The rollout of more than 50,000 iPads has begun in Glasgow, thanks to a multi-million-pound deal that will result in all the authority’s primary and secondary teachers receiving one of the devices.
The iPad initiative, which is being described as the biggest Apple education project in Europe, is part of a seven-year deal between Glasgow City Council and Canadian IT firm CGI. The entire deal is worth in excess of £300 million.
There is some scepticism about the impact of tablet computers on learning, particularly if the distribution of new devices in schools is not matched by changes in teaching practice. Today's announcement attracted some criticism online that pointed to problems with mass rollouts in schools in the past.
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But Glasgow is convinced of the merit of providing 52,000 iPads to the city’s schools by 2021, with the council estimating that almost 70,000 pupils will benefit.
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Pupils from P6 to S6 will receive their own iPad, while there will be access to one iPad per five children in the city’s nurseries and in P1 to P5. There will also be 4,900 iPads handed out to teachers.
The deal includes provision of a core suite of education apps and CGI is also working to bring in stronger networks into schools, including faster broadband speeds and wi-fi in every classroom.
So far, eight school learning communities with more than 2,000 staff have been involved, and S2-3 pupils at St Thomas Aquinas Secondary have been getting to grips with their devices since before the summer.
Now, the rollout across all year groups will begin. Ultimately, the deal will deliver 47,100 student iPads and 4,900 teacher iPads.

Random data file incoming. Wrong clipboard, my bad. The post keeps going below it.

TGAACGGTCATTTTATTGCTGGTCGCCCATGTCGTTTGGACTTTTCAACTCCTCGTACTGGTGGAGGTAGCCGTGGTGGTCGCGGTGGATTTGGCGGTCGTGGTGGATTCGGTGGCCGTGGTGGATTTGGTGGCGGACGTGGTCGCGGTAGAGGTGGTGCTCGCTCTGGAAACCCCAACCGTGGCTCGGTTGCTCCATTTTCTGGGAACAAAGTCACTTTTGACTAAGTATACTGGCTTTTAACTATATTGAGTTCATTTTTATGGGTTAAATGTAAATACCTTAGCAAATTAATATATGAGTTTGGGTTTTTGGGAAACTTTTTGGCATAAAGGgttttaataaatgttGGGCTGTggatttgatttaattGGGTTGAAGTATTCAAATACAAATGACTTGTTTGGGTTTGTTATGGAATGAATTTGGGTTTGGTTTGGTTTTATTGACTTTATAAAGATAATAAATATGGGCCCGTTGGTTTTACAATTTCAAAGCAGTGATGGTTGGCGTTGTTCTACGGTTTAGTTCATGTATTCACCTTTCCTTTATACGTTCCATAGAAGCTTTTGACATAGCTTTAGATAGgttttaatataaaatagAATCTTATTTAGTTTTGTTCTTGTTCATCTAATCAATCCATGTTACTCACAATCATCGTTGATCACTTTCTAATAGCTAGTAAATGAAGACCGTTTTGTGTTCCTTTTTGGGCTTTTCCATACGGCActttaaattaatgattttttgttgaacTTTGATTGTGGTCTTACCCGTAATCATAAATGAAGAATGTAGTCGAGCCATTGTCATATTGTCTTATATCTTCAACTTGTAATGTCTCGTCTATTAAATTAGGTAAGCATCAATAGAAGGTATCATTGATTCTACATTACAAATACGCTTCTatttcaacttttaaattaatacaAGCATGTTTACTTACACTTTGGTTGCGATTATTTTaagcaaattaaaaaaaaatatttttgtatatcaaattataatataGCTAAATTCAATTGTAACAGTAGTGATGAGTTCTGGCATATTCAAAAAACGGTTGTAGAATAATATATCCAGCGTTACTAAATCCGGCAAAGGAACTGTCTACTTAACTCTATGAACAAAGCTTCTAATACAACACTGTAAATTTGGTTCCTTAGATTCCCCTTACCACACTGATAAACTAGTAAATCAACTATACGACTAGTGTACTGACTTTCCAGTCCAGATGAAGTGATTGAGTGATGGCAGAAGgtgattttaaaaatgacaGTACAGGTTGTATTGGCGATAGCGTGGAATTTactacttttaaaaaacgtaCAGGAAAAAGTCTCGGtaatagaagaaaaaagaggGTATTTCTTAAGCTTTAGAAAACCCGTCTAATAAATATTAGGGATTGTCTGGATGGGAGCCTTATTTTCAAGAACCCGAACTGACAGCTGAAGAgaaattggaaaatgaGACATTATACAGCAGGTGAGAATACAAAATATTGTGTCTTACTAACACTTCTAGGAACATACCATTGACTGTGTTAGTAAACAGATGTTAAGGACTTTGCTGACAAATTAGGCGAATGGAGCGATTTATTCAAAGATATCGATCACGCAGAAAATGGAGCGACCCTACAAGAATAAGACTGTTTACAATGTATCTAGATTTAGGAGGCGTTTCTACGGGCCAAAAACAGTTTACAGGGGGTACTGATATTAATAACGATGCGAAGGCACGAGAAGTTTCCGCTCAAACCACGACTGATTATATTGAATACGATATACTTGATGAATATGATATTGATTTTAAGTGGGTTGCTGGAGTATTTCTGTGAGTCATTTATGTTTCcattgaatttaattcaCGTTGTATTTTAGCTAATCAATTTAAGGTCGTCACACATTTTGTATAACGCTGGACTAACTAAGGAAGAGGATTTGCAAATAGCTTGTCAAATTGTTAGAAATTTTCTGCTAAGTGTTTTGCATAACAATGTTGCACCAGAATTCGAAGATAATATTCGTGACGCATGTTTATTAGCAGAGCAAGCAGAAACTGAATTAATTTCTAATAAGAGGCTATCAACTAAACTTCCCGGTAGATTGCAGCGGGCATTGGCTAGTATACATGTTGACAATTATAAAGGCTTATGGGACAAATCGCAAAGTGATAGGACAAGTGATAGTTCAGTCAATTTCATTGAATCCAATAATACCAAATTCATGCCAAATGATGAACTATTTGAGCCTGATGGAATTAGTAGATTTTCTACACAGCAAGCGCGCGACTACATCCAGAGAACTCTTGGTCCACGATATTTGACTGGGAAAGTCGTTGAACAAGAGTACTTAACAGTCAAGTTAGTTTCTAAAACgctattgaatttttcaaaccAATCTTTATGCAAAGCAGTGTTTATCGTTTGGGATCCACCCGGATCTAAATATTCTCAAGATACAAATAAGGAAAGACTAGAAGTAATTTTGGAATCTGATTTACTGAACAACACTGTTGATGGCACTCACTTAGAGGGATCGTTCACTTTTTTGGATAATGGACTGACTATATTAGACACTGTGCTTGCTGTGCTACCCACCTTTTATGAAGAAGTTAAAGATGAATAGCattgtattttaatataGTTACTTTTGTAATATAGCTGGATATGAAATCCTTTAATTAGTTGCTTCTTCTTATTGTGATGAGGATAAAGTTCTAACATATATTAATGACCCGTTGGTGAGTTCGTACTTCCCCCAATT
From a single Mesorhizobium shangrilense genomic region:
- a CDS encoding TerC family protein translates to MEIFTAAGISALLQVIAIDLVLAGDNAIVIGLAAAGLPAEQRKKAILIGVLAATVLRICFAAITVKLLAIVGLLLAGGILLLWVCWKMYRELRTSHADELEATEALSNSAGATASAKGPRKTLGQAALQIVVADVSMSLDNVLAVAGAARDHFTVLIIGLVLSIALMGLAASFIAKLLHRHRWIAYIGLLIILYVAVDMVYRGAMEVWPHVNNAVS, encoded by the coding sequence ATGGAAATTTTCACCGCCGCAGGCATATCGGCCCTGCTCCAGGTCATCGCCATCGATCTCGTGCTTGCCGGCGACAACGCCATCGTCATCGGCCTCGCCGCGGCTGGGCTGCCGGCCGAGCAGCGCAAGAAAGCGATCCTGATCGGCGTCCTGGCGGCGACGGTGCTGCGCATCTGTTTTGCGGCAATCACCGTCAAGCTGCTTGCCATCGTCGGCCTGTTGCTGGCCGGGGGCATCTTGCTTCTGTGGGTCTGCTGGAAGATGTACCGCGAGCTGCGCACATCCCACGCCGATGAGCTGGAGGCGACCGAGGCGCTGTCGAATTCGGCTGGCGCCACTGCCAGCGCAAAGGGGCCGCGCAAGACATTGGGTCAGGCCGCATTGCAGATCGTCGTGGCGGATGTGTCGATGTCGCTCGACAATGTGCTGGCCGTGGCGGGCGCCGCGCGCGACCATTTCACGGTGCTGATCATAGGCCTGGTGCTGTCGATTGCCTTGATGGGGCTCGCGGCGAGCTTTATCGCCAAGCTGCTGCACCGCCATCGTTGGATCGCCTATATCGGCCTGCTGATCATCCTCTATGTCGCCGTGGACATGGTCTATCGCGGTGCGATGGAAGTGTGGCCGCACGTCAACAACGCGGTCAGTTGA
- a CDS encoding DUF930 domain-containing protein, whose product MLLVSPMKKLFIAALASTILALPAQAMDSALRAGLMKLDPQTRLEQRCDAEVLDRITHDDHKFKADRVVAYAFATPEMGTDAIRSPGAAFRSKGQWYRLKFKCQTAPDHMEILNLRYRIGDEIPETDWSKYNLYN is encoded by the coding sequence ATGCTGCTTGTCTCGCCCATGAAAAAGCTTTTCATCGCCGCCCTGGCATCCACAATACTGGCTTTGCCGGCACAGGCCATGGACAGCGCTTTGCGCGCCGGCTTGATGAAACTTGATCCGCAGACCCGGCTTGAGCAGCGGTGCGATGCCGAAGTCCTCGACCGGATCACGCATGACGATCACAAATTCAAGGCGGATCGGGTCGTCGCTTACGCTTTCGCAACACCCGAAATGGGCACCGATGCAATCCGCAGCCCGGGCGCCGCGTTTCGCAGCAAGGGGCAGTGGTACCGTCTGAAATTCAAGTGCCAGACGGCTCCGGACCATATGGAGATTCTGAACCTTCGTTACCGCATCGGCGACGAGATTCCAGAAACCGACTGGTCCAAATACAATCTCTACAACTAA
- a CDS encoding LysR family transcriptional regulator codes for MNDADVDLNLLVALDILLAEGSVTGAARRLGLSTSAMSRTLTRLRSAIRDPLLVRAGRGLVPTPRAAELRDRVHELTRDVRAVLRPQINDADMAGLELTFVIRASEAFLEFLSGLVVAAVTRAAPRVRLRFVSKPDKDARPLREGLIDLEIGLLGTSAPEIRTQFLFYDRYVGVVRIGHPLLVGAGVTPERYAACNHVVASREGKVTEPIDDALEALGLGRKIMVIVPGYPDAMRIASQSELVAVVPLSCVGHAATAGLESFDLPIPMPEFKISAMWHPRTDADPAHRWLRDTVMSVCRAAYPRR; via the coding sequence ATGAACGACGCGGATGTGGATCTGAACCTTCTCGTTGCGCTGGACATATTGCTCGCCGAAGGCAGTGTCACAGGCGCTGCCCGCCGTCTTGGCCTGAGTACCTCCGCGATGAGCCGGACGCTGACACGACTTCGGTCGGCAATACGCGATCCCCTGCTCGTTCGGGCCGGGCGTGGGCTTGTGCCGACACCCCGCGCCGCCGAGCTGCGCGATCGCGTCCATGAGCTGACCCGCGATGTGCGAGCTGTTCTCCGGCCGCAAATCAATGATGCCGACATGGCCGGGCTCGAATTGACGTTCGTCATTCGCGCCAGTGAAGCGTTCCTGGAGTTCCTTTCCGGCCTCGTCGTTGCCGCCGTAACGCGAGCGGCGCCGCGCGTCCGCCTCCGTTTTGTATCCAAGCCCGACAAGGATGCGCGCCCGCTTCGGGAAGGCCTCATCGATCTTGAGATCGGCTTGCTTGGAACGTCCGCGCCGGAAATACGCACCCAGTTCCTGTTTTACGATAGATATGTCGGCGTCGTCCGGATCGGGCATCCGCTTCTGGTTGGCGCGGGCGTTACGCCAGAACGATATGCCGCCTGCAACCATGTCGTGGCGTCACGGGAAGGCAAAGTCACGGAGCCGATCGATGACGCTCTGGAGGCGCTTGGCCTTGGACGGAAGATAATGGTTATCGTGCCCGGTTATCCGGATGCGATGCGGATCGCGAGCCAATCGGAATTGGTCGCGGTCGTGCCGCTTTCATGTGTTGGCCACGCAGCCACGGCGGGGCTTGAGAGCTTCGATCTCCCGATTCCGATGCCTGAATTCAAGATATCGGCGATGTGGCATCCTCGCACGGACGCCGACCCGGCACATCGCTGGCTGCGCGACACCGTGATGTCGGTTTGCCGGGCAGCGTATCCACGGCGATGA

Chris Cunningham, Glasgow City Council’s convener for education, skills and early years, said the rollout would provide “an amazing opportunity” to digitally enhance learning and teaching.
He added: “We’ve had really positive feedback from the teachers who already have their devices with some brilliant examples of good practice and shared learning across the city.
“We want our children and young people to be equipped with the skills that will make them shine as digital citizens both now and later in their working lives.
“We are aware that 90 per cent of jobs in Scotland involve digital work and so our pupils will be well equipped for the workplace."
Mr Cunningham added: “I know that this project will result in raising attainment and achievement in every one of our schools and nurseries.
“This is the biggest Apple education initiative in Europe and I’m delighted that Glasgow is once again leading the way in innovative practices.”
All parents and carers in Glasgow will be invited to attend information sessions at their child’s school before the rollout, including a chance to learn about the "home-school agreement".
This is a set of guidelines about helping to keep young people safe online and about the need to look after the new equipment.